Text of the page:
THE GLOBE AND MAIL
Bieksa back at practice

Matthew Sekeres said although Kevin Bieksa participated in team practice Thursday monrning, it will still be some time before he can jump into the line-up:

The Vancouver Canucks' season has been distinguished by ailing defencemen, and none of them suffered a more serious injury, or has missed more time, than Kevin Bieksa.

The third-year defenceman has been out for 45 games, including Vancouver's home contest against the Minnesota Wild Thursday night, with a lacerated calf that stood as the NHL's most gruesome moment in 2007-08 until Richard Zednik of the Florida Panthers suffered a severed artery in his neck last week.

But times are improving for Bieksa, who led Vancouver blueliners with 42 points last season.

He skated with teammates for the first time Thursday morning and is inching closer to a return.

Head coach Alain Vigneault hopes he is ready by the end of February, saying he was encouraged by the player's progress, but Bieksa would not specify a date.

“It was kind of uncharted waters with my injury,” he said after a 20-minute skate. “Nobody knew from prior experience when I should be playing or when I shouldn't be. Roughly, I am ahead of schedule, but I'm still not playing.”

Bieksa, who returned to the ice on Feb. 2, but did not join teammates until yesterday, could be sent down to the Manitoba Moose of the AHL for a conditioning stint before rejoining the Canucks.

The native of Grimsby, Ont., said he still needs to build up strength in the leg and requires some full-speed practices with more drills, but that his conditioning should not be a problem. He added that the team's equipment staff has fashioned a pad that he will wear to protect the cut on the back of his calf.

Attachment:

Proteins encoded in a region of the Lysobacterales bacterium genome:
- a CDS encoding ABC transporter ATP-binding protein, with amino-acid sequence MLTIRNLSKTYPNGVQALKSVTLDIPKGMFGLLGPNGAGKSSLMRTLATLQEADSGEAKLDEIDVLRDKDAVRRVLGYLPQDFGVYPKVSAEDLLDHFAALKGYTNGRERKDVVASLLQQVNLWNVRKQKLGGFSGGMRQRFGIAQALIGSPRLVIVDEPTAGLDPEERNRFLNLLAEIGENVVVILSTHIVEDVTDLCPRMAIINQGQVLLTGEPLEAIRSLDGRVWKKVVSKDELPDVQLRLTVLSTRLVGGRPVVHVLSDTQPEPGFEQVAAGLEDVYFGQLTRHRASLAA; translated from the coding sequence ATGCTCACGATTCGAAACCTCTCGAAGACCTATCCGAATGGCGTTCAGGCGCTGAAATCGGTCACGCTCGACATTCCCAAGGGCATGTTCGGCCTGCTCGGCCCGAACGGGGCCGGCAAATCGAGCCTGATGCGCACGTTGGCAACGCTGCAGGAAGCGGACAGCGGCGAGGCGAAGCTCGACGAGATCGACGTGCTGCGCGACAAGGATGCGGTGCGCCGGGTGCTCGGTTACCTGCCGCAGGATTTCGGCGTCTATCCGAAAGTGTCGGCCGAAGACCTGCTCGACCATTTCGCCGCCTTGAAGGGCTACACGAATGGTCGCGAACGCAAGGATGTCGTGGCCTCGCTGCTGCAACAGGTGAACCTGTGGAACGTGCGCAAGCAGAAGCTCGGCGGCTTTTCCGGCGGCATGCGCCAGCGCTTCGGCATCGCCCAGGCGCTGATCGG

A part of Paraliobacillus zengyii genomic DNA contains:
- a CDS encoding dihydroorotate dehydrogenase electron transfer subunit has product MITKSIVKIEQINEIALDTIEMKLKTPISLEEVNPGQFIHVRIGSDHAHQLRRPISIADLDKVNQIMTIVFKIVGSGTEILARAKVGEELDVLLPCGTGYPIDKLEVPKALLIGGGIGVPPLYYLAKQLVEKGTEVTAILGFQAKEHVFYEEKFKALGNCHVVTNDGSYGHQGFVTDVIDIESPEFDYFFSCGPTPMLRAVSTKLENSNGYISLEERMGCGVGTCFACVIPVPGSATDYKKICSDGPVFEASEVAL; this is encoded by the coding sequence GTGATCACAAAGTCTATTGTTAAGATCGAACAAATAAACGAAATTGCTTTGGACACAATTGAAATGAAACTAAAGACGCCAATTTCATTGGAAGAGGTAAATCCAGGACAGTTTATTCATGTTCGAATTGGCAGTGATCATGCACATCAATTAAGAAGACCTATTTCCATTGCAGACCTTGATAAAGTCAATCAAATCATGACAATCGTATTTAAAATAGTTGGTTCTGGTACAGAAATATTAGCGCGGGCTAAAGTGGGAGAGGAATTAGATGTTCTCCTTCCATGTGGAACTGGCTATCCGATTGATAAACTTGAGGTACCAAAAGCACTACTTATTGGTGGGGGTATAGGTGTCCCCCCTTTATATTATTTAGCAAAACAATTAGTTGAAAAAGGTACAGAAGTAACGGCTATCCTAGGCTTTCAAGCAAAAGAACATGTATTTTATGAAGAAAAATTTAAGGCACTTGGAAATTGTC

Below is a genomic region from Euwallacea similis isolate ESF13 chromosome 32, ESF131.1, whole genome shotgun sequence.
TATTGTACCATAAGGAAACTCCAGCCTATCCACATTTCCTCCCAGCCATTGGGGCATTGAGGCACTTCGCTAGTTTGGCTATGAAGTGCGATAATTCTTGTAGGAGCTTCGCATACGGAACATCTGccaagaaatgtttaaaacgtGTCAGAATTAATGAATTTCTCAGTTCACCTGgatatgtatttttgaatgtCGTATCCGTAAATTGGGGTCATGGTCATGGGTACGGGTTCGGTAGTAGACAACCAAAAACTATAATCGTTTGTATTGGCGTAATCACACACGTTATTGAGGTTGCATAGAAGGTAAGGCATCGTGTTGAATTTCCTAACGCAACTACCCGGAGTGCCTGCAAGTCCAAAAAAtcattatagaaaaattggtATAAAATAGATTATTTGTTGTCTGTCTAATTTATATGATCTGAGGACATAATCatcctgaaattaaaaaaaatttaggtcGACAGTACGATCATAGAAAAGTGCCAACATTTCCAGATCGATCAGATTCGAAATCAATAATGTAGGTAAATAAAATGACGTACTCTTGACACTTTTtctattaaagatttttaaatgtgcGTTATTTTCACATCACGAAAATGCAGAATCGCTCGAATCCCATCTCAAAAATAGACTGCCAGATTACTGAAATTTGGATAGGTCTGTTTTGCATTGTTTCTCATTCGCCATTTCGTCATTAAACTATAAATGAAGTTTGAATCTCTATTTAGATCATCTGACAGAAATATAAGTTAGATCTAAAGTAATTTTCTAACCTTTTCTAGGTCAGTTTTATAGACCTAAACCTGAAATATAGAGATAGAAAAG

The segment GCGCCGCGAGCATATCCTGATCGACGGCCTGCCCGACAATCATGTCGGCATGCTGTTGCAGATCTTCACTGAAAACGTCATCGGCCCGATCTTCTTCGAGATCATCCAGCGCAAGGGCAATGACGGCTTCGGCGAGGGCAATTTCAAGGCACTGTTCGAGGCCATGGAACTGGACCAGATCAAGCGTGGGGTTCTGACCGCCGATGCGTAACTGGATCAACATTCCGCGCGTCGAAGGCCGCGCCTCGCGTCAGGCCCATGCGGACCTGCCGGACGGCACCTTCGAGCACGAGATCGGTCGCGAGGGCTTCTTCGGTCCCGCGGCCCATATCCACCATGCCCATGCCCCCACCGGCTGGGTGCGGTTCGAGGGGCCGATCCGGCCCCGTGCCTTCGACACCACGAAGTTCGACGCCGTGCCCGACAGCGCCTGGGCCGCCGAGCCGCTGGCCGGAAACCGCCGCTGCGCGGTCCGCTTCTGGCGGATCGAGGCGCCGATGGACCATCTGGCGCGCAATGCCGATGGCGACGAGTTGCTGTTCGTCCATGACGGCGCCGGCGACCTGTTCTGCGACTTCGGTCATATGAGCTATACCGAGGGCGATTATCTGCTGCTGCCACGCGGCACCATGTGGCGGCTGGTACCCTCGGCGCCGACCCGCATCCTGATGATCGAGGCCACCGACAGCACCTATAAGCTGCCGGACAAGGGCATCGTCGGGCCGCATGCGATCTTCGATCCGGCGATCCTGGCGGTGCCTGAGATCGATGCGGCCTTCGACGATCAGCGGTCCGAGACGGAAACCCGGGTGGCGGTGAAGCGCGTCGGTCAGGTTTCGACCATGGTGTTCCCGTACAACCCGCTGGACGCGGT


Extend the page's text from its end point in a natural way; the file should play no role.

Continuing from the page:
“I was a little nervous to get out there today for practice, but the more I do it, the better I will feel,” Bieksa said.

Bieksa, 26, has been out since Nov. 1, when he suffered the injury against the Nashville Predators.
THE VANCOUVER SUN
Time's running out for Canucks
Iain MacIntyre said the Canucks are losing their identity and doing so can cost them their season:

They were the safest bet since roses at Valentine's. Since the start of last season, the Minnesota Wild were 49-1-1 when leading after two periods. In other words, they had frittered away three of the last 104 points when their noses were in front with 20 minutes to go.

Yet, there were the Vancouver Canucks Thursday, beating the odds and beating the Wild, leading 3-2 halfway through the third period after trailing 2-1.

But the odds made a comeback, and so did the Wild.

Minnesota scored twice, lost their lead again when Alex Edler scored with 2:44 remaining in the third period, but won 5-4 when Brent Burns and Mikko Koivu badly fooled Vancouver goalie Roberto Luongo in the shootout.

In October, that unlikely point salvaged by the Canucks in the third period would have been a moral victory. But it did nothing for morale on Thursday.